@freshbandito: Yeah, I can see that too. Riptide felt too similar for me even to try and I loved the first one. I am just worried because this can easily be botched without some good writing.
charlie_victor_bravo's forum posts
Sigh. Again company misunderstood what people liked about the original game. It is fun when you can do crazy things in a serious environment. Doing crazy things in whacky environment rarely works as well. This is like with b-movies, the ones that are made seriously are fun - the "ooh look how comically terrible this is" ones are crap.
That said art style looks kind of nice and there is a small chance that this will be OK.
What would they do during the 30 minute cutscenes?
Piss off half the viewers by making jokes over them? Or bore the other half the viewers by watching them?
Combine this with stealth mechanics + pacing problems, and you have really problematic game series for this kind of thing. Anything from D&D get automatic 'YES' but there are better options out there.
@conmulligan: You used it to prove a point, I did not throw sketchy looking on to the table.
When organization that defines itself as "The Entertainment Software Association (ESA) is the U.S. association exclusively dedicated to for video game consoles, personal computers, and the Internet." gives data and provides no info how they came up with the statistics, you have to question if it is reliable.
What was the information gathering method? How were the households chosen? How were they surveyed/ Where is the questionnaire?
The definition of gamer is the key part that determines how valid this info is. If you played game once, are you a gamer? Once a month? Twice a week?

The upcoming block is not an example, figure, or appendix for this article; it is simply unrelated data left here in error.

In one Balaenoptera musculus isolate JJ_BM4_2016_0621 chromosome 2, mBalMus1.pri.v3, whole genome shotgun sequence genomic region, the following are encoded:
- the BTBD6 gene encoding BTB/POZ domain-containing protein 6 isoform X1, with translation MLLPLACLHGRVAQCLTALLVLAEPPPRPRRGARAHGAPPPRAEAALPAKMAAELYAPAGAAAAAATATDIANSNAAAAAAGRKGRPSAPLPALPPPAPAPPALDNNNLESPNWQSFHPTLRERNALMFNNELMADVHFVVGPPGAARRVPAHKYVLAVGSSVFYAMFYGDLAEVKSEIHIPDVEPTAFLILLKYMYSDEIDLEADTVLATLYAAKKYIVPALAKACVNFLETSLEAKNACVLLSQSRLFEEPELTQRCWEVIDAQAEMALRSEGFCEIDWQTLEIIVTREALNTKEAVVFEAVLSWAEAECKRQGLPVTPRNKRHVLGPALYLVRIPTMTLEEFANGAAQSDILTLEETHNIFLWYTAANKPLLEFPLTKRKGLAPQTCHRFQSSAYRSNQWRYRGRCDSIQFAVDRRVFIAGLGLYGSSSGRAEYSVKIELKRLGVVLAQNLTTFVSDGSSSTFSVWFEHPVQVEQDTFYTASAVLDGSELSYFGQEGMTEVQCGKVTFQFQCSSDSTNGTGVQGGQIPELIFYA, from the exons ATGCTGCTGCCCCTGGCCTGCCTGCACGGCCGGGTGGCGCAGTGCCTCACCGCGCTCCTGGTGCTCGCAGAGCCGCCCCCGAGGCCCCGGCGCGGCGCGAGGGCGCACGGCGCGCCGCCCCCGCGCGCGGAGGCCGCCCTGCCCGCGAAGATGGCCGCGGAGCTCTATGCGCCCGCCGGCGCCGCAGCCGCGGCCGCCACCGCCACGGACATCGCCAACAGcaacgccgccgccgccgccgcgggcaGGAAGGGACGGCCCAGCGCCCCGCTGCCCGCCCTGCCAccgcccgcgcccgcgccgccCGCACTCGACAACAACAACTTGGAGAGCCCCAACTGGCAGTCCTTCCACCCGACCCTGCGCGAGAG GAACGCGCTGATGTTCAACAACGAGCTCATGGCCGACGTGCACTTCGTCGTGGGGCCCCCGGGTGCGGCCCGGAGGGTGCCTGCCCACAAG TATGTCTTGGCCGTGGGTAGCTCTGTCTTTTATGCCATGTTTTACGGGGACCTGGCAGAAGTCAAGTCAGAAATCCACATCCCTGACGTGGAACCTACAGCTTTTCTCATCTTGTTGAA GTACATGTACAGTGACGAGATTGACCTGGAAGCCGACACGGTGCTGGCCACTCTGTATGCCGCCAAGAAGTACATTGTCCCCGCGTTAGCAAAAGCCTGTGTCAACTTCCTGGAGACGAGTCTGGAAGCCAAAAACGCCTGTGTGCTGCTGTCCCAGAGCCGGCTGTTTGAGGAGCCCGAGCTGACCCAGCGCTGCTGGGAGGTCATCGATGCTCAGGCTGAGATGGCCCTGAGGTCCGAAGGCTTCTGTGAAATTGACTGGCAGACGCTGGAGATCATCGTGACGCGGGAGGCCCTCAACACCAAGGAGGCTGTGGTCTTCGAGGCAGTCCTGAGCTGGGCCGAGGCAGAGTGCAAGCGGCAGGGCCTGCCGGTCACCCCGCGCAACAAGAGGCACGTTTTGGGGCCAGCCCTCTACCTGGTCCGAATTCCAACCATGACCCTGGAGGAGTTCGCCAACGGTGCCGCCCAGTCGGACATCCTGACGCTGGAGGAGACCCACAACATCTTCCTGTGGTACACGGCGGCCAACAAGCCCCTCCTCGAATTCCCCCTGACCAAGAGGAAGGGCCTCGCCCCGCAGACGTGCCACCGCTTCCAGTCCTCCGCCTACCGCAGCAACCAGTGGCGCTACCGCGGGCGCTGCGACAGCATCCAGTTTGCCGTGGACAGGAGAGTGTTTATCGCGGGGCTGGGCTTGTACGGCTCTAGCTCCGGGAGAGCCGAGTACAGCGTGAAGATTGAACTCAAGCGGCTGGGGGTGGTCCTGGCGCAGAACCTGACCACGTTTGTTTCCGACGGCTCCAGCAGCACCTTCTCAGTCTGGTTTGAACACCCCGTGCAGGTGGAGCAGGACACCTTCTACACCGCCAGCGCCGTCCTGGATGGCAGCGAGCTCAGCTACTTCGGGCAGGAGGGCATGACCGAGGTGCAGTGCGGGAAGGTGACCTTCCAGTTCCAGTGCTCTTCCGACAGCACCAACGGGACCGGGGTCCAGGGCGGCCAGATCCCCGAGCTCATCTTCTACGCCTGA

Why? Because the industry is still male dominated both in terms of audience and creators.
According to the ESA, the games audience breaks down along gender lines at 45% women, 55% men as of 2013. Saying that the majority of players are male — while technically still true — is no longer a valid excuse for the almost complete monopoly men have on representation.
Could you please inform why this study is valid and reliable? What is the definition of a gamer according to this study?
@lordofultima: Yes they did. Are they going to prison? How much fines they have to pay? Oh, they got muted. They are using service that can do that if the service provider so desires. They agreed to this when they started to use the service or (/and) agreed to the term of services.
Law is the law and if you break it you roll the dice. And the whole point of my original post was that nothing is not going to stop this change in the internet unless the problem is fixed in it's root - which is the copyright law and system that controls and modifies it. You can bitch about Google, Twitch and services that replaces them, but the same problem will creep up (with greater strength) again and again unless the real issue is fixed.
People however tend to focus their attention on the surface issues, so this is not likely to ever change for the better.